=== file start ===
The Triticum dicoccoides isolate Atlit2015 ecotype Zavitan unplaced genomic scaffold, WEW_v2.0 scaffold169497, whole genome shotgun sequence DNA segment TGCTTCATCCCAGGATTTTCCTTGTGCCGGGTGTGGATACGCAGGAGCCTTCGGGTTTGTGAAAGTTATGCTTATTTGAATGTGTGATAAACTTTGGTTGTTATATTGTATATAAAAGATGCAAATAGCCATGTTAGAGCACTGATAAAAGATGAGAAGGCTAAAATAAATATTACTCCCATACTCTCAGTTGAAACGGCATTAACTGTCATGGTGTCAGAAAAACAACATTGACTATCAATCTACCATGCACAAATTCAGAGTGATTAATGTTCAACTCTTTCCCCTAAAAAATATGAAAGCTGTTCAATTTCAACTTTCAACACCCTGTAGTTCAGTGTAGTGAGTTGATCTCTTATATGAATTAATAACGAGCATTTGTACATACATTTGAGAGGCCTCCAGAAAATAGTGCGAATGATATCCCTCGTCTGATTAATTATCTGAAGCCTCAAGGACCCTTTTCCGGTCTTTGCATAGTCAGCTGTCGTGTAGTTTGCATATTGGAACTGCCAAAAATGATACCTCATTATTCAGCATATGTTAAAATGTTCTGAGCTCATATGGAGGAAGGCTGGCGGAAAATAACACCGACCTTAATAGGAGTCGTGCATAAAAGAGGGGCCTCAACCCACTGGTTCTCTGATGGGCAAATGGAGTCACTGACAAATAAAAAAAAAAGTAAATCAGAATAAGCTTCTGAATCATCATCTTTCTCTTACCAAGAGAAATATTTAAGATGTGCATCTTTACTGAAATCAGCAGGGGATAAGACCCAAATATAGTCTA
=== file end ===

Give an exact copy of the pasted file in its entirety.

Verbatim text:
The Triticum dicoccoides isolate Atlit2015 ecotype Zavitan unplaced genomic scaffold, WEW_v2.0 scaffold169497, whole genome shotgun sequence DNA segment TGCTTCATCCCAGGATTTTCCTTGTGCCGGGTGTGGATACGCAGGAGCCTTCGGGTTTGTGAAAGTTATGCTTATTTGAATGTGTGATAAACTTTGGTTGTTATATTGTATATAAAAGATGCAAATAGCCATGTTAGAGCACTGATAAAAGATGAGAAGGCTAAAATAAATATTACTCCCATACTCTCAGTTGAAACGGCATTAACTGTCATGGTGTCAGAAAAACAACATTGACTATCAATCTACCATGCACAAATTCAGAGTGATTAATGTTCAACTCTTTCCCCTAAAAAATATGAAAGCTGTTCAATTTCAACTTTCAACACCCTGTAGTTCAGTGTAGTGAGTTGATCTCTTATATGAATTAATAACGAGCATTTGTACATACATTTGAGAGGCCTCCAGAAAATAGTGCGAATGATATCCCTCGTCTGATTAATTATCTGAAGCCTCAAGGACCCTTTTCCGGTCTTTGCATAGTCAGCTGTCGTGTAGTTTGCATATTGGAACTGCCAAAAATGATACCTCATTATTCAGCATATGTTAAAATGTTCTGAGCTCATATGGAGGAAGGCTGGCGGAAAATAACACCGACCTTAATAGGAGTCGTGCATAAAAGAGGGGCCTCAACCCACTGGTTCTCTGATGGGCAAATGGAGTCACTGACAAATAAAAAAAAAAGTAAATCAGAATAAGCTTCTGAATCATCATCTTTCTCTTACCAAGAGAAATATTTAAGATGTGCATCTTTACTGAAATCAGCAGGGGATAAGACCCAAATATAGTCTA